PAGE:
The Holidays are HERE! And the holiday season means travel to spend time with our loved ones! But the best-laid travel plans can be ruined by an aching lower back, painful knees, irritated shoulders. In celebration of the 12 days of Christmas, here are our 12 must-read tips for pain-free travel this summer.
- Pack light. You are better off using 2 or 3 smaller bags instead of one large bag. Remember that you will be lifting these bags in and out of your car trunk, off the airport baggage carousels, into and out of overhead bins, etc.
- Lift with your legs and never twist while lifting. Do not round your back when lifting. Instead, hinge at your hips, bend your knees and lift using your legs. Most importantly, do not twist as twisting while lifting is one of the most common causes of back strain. Pivot with your feet so that your whole body moves instead of just twisting your back.
- Ask flight attendants for help. If you explain you have a painful condition, most flight attendants are eager to help. You’d be surprised how other passengers are also more than willing to help. If your bags are light, it’s even less of a burden to ask.
- Aisle seat is best. Though most people prefer window seats, for someone with low back, knee and shoulder pain, an aisle seat can be a back-saver. It allows you to get in and out of your seat easier, bend and straighten your knees into the aisle and move around the cabin more comfortably.
- Do not hesitate to ask for wheelchair-assistance. If walking from your parking spot all the way to the gate will be too much for your back or knee, ask for wheelchair assistance. This is best done when you make your reservations. This way you won’t have to carry your luggage, walk to your gate, or stand in line at security. Traveling with a letter from your physical therapist can help explain your condition and help get you the accommodations that you need.
- Sit with support. Whether traveling by plane or going on a road trip, maintaining proper posture when seated is important. To maintain the natural inward curve in your lower back, use a folded towel or blanket or a commercial lumbar roll. My favorite is the Varilite BackRest. It packs up small, self-inflates and can be easily adjusted to fit your back support needs. We carry these in our office - let us know and we will put one aside for you!
- Consider packing a travel footrest. Placing your feet on something so your knees are higher than your hips can reduce pressure on your lower back. A piece of luggage is a good substitute for a travel footrest.
- Get up and move. Prolonged sitting tends to stiffen our back muscles and put a strain on our spine. If possible, try to get out of your seat or your car at least once every hour. Better yet, once every 30 minutes. Movement helps your circulation going which keeps your back and knees loose and relaxed. Getting up frequently also helps to realign your spine, alleviating neck and shoulder pain. And bonus, it will help prevent blood clots too!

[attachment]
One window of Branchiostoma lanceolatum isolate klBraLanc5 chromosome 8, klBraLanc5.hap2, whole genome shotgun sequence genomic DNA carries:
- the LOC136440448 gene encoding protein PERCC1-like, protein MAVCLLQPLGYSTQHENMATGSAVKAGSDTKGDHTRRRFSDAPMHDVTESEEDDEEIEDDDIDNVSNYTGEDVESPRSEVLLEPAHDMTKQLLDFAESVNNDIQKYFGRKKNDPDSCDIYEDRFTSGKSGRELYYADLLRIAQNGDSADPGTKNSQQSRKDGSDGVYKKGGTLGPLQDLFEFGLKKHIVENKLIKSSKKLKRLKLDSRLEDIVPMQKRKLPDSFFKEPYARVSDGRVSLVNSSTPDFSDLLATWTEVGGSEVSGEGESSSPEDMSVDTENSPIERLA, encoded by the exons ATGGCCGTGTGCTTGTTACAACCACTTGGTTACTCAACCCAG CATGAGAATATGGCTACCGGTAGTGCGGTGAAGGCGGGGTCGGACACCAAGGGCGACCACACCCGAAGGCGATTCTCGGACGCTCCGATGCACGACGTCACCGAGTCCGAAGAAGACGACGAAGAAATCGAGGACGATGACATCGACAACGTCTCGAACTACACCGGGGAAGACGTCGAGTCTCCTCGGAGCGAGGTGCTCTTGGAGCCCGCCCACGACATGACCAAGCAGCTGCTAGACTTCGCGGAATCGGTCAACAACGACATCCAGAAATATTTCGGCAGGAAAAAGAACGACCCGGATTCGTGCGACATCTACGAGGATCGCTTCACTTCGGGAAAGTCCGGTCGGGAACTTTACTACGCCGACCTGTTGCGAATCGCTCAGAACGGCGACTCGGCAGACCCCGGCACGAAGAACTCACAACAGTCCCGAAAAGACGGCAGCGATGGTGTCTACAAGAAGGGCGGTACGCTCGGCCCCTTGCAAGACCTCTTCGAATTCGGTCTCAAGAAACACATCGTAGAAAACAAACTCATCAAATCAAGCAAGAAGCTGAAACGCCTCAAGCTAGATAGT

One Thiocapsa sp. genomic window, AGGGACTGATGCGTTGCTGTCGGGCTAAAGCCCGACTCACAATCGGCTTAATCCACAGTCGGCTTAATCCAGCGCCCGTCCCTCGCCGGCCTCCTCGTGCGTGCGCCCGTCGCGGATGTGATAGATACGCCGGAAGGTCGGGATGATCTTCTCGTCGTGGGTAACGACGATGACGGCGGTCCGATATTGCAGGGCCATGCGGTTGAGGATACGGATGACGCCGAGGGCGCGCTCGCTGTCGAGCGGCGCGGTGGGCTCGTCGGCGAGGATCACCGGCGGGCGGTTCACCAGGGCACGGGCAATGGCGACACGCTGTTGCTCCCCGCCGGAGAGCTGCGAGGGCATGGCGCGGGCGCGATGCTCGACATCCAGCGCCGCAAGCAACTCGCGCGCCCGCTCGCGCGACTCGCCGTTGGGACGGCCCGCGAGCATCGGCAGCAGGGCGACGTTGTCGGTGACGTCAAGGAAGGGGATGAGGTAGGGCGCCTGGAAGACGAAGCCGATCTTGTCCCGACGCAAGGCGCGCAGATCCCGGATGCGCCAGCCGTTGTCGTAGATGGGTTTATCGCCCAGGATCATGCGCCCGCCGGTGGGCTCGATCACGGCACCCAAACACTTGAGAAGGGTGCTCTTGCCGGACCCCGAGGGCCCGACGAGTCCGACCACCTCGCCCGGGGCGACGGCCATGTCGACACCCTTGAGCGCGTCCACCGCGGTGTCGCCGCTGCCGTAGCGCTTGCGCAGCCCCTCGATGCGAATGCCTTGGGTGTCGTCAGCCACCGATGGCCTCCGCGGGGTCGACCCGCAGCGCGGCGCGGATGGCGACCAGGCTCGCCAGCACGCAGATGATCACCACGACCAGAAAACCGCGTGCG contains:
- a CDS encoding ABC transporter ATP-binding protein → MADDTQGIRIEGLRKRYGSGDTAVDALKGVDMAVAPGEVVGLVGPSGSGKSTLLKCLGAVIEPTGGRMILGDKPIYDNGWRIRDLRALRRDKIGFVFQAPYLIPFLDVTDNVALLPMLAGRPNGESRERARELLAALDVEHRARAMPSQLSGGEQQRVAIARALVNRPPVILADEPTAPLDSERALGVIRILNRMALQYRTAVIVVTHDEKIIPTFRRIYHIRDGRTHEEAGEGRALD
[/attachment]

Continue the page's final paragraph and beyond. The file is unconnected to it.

- Stretch your hamstrings and hip flexors. For long periods, when you can’t get up due to meal or beverage service, or when the seat belt sign is on for a prolonged period, do stretching exercises while seated. Like getting up and about, they can help alleviate pain and pressure from your back. Opening your chest, performing backward shoulder circles decompresses your shoulder joint and takes pressure off of your neck and mid-back.
- Bring cold and hot packs for quick pain relief. Despite taking the necessary precautions, your back pain may still flare up while you’re away from the comforts of home. If so, try applying a cold pack or alternating ice and heat. Ice and hot packs should be easily accessible while traveling. If not, you can simply put some ice in a plastic bag and apply it to the area of pain. Plan ahead by bringing disposable hot packs that heat up when you open them.
- Get comfortable immediately when going on a road trip. Take the time to make sure you’re comfortable from the moment you set off on your trip. The smallest irritant in the beginning of your trip can turn into raging pain later. Don’t have your wallet, cell phone, or anything else in your back pocket, as that may throw your spine out of alignment. Reduce reaching for the steering wheel, which places more stress on the lumbar spine, neck, shoulder, and wrists. Instead, sit as close to the steering wheel as possible without compromising your safety.
- Drink lots of water. The low pressure and humidity conditions on planes tend to dehydrate passengers. Getting dehydrated, especially if taking medication, is a problem for those with back, disc, and joint pain problems. Avoid alcoholic and caffeinated beverages such as coffee, tea, and colas, as they act as diuretics.
Get to where you are going safely and enjoy your holiday season! If you are concerned about traveling, call our office at 661-383-9828 to set up a Discovery Session. Our team will:
- Delve into your pain history, what aggravates and eases your pain
- Give you exercises you can do to keep your muscles loose, relaxed, and pain-free.
- Give you tips to stay pain-free specific to your needs while traveling!
Call our specialists at 661-383-9828 to arrange for your FREE consultation today!